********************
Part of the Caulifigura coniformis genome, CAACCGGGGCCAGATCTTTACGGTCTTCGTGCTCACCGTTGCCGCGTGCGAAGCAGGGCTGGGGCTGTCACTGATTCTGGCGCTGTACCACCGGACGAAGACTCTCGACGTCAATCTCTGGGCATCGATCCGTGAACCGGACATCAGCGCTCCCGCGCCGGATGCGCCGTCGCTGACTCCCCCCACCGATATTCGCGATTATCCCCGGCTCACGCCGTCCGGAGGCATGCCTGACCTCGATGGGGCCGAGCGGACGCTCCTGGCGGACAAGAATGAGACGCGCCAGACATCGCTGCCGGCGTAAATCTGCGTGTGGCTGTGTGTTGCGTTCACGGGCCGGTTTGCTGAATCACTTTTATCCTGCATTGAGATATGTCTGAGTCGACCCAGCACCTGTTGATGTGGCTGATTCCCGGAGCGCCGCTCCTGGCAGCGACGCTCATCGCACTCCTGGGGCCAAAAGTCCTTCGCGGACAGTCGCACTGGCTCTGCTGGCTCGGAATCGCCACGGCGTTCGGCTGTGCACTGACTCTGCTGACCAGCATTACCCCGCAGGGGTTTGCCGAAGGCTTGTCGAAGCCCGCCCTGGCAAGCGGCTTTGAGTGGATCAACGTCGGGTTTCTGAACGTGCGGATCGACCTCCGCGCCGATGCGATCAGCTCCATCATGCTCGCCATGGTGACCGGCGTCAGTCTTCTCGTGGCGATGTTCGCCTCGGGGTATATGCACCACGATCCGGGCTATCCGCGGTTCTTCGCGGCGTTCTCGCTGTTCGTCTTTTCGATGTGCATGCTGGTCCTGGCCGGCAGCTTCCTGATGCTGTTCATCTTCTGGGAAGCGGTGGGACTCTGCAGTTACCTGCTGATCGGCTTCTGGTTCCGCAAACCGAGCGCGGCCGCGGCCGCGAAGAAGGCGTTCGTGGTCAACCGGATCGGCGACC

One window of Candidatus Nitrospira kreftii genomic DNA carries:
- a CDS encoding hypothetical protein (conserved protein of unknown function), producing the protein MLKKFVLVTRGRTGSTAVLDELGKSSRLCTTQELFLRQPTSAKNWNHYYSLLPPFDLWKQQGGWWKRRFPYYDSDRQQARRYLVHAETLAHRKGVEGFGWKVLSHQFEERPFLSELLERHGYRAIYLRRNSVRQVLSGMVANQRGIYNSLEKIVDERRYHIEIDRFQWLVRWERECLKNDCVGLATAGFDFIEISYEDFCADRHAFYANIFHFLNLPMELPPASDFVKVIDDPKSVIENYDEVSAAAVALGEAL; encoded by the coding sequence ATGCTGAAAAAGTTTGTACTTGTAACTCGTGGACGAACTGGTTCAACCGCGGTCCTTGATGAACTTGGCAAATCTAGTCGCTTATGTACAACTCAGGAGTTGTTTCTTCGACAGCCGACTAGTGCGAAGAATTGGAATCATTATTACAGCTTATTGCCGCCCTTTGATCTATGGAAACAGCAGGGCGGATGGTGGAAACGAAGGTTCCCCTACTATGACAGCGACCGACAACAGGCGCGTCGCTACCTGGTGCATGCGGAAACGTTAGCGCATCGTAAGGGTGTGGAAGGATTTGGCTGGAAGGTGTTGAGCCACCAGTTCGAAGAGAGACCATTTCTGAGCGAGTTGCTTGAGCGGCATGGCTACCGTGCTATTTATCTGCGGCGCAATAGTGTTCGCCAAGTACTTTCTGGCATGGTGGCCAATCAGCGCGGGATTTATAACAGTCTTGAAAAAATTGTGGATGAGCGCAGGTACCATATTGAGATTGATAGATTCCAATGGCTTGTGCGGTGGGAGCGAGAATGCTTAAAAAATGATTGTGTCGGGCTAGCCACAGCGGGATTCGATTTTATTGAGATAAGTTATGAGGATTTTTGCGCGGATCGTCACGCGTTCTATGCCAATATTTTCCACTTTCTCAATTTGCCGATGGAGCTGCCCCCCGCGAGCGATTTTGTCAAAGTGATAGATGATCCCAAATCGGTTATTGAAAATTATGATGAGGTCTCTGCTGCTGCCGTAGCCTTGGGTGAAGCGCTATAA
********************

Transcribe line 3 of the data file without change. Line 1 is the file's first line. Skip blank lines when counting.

- a CDS encoding hypothetical protein (conserved protein of unknown function), producing the protein MLKKFVLVTRGRTGSTAVLDELGKSSRLCTTQELFLRQPTSAKNWNHYYSLLPPFDLWKQQGGWWKRRFPYYDSDRQQARRYLVHAETLAHRKGVEGFGWKVLSHQFEERPFLSELLERHGYRAIYLRRNSVRQVLSGMVANQRGIYNSLEKIVDERRYHIEIDRFQWLVRWERECLKNDCVGLATAGFDFIEISYEDFCADRHAFYANIFHFLNLPMELPPASDFVKVIDDPKSVIENYDEVSAAAVALGEAL; encoded by the coding sequence ATGCTGAAAAAGTTTGTACTTGTAACTCGTGGACGAACTGGTTCAACCGCGGTCCTTGATGAACTTGGCAAATCTAGTCGCTTATGTACAACTCAGGAGTTGTTTCTTCGACAGCCGACTAGTGCGAAGAATTGGAATCATTATTACAGCTTATTGCCGCCCTTTGATCTATGGAAACAGCAGGGCGGATGGTGGAAACGAAGGTTCCCCTACTATGACAGCGACCGACAACAGGCGCGTCGCTACCTGGTGCATGCGGAAACGTTAGCGCATCGTAAGGGTGTGGAAGGATTTGGCTGGAAGGTGTTGAGCCACCAGTTCGAAGAGAGACCATTTCTGAGCGAGTTGCTTGAGCGGCATGGCTACCGTGCTATTTATCTGCGGCGCAATAGTGTTCGCCAAGTACTTTCTGGCATGGTGGCCAATCAGCGCGGGATTTATAACAGTCTTGAAAAAATTGTGGATGAGCGCAGGTACCATATTGAGATTGATAGATTCCAATGGCTTGTGCGGTGGGAGCGAGAATGCTTAAAAAATGATTGTGTCGGGCTAGCCACAGCGGGATTCGATTTTATTGAGATAAGTTATGAGGATTTTTGCGCGGATCGTCACGCGTTCTATGCCAATATTTTCCACTTTCTCAATTTGCCGATGGAGCTGCCCCCCGCGAGCGATTTTGTCAAAGTGATAGATGATCCCAAATCGGTTATTGAAAATTATGATGAGGTCTCTGCTGCTGCCGTAGCCTTGGGTGAAGCGCTATAA